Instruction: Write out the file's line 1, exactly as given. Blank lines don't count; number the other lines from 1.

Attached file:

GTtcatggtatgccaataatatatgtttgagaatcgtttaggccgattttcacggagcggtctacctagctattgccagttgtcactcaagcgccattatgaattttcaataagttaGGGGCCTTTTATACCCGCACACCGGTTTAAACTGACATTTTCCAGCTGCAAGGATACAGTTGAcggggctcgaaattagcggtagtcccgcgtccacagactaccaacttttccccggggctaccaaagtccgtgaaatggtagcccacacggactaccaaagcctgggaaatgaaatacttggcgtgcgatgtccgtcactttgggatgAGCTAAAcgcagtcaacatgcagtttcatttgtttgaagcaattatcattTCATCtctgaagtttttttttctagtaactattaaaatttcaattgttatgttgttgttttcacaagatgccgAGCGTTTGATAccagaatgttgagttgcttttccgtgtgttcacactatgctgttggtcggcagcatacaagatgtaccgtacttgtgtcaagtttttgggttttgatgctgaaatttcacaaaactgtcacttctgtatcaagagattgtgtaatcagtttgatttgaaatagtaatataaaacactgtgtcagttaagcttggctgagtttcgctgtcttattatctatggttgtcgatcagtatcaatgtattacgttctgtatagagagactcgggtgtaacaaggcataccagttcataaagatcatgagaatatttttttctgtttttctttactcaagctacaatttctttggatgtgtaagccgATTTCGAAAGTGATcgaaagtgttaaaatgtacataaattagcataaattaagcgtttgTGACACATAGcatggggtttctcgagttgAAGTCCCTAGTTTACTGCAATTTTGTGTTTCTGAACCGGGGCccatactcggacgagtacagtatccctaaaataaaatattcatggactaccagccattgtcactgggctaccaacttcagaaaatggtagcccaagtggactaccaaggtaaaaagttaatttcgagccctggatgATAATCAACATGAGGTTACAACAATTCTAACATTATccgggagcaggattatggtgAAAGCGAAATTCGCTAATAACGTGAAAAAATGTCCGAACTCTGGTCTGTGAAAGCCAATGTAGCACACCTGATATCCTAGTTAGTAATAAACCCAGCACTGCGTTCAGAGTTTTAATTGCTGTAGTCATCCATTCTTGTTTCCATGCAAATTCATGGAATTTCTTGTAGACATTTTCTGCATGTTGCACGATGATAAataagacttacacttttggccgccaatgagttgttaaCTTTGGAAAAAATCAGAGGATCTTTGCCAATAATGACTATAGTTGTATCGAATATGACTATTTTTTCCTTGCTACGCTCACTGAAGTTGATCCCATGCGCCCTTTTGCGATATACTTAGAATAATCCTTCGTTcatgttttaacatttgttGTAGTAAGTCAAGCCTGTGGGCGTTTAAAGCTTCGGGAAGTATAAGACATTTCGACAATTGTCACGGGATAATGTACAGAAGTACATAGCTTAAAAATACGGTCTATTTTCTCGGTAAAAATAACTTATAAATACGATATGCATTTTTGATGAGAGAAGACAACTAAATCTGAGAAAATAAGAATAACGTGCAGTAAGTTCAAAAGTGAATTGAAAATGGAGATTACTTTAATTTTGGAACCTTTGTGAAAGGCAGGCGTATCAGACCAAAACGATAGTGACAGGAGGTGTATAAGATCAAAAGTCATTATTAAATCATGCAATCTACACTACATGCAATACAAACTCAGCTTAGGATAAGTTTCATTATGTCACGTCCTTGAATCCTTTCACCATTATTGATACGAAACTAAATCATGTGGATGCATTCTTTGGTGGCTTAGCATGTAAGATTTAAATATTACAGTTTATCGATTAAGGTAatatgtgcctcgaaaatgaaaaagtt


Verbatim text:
GTtcatggtatgccaataatatatgtttgagaatcgtttaggccgattttcacggagcggtctacctagctattgccagttgtcactcaagcgccattatgaattttcaataagttaGGGGCCTTTTATACCCGCACACCGGTTTAAACTGACATTTTCCAGCTGCAAGGATACAGTTGAcggggctcgaaattagcggtagtcccgcgtccacagactaccaacttttccccggggctaccaaagtccgtgaaatggtagcccacacggactaccaaagcctgggaaatgaaatacttggcgtgcgatgtccgtcactttgggatgAGCTAAAcgcagtcaacatgcagtttcatttgtttgaagcaattatcattTCATCtctgaagtttttttttctagtaactattaaaatttcaattgttatgttgttgttttcacaagatgccgAGCGTTTGATAccagaatgttgagttgcttttccgtgtgttcacactatgctgttggtcggcagcatacaagatgtaccgtacttgtgtcaagtttttgggttttgatgctgaaatttcacaaaactgtcacttctgtatcaagagattgtgtaatcagtttgatttgaaatagtaatataaaacactgtgtcagttaagcttggctgagtttcgctgtcttattatctatggttgtcgatcagtatcaatgtattacgttctgtatagagagactcgggtgtaacaaggcataccagttcataaagatcatgagaatatttttttctgtttttctttactcaagctacaatttctttggatgtgtaagccgATTTCGAAAGTGATcgaaagtgttaaaatgtacataaattagcataaattaagcgtttgTGACACATAGcatggggtttctcgagttgAAGTCCCTAGTTTACTGCAATTTTGTGTTTCTGAACCGGGGCccatactcggacgagtacagtatccctaaaataaaatattcatggactaccagccattgtcactgggctaccaacttcagaaaatggtagcccaagtggactaccaaggtaaaaagttaatttcgagccctggatgATAATCAACATGAGGTTACAACAATTCTAACATTATccgggagcaggattatggtgAAAGCGAAATTCGCTAATAACGTGAAAAAATGTCCGAACTCTGGTCTGTGAAAGCCAATGTAGCACACCTGATATCCTAGTTAGTAATAAACCCAGCACTGCGTTCAGAGTTTTAATTGCTGTAGTCATCCATTCTTGTTTCCATGCAAATTCATGGAATTTCTTGTAGACATTTTCTGCATGTTGCACGATGATAAataagacttacacttttggccgccaatgagttgttaaCTTTGGAAAAAATCAGAGGATCTTTGCCAATAATGACTATAGTTGTATCGAATATGACTATTTTTTCCTTGCTACGCTCACTGAAGTTGATCCCATGCGCCCTTTTGCGATATACTTAGAATAATCCTTCGTTcatgttttaacatttgttGTAGTAAGTCAAGCCTGTGGGCGTTTAAAGCTTCGGGAAGTATAAGACATTTCGACAATTGTCACGGGATAATGTACAGAAGTACATAGCTTAAAAATACGGTCTATTTTCTCGGTAAAAATAACTTATAAATACGATATGCATTTTTGATGAGAGAAGACAACTAAATCTGAGAAAATAAGAATAACGTGCAGTAAGTTCAAAAGTGAATTGAAAATGGAGATTACTTTAATTTTGGAACCTTTGTGAAAGGCAGGCGTATCAGACCAAAACGATAGTGACAGGAGGTGTATAAGATCAAAAGTCATTATTAAATCATGCAATCTACACTACATGCAATACAAACTCAGCTTAGGATAAGTTTCATTATGTCACGTCCTTGAATCCTTTCACCATTATTGATACGAAACTAAATCATGTGGATGCATTCTTTGGTGGCTTAGCATGTAAGATTTAAATATTACAGTTTATCGATTAAGGTAatatgtgcctcgaaaatgaaaaagtt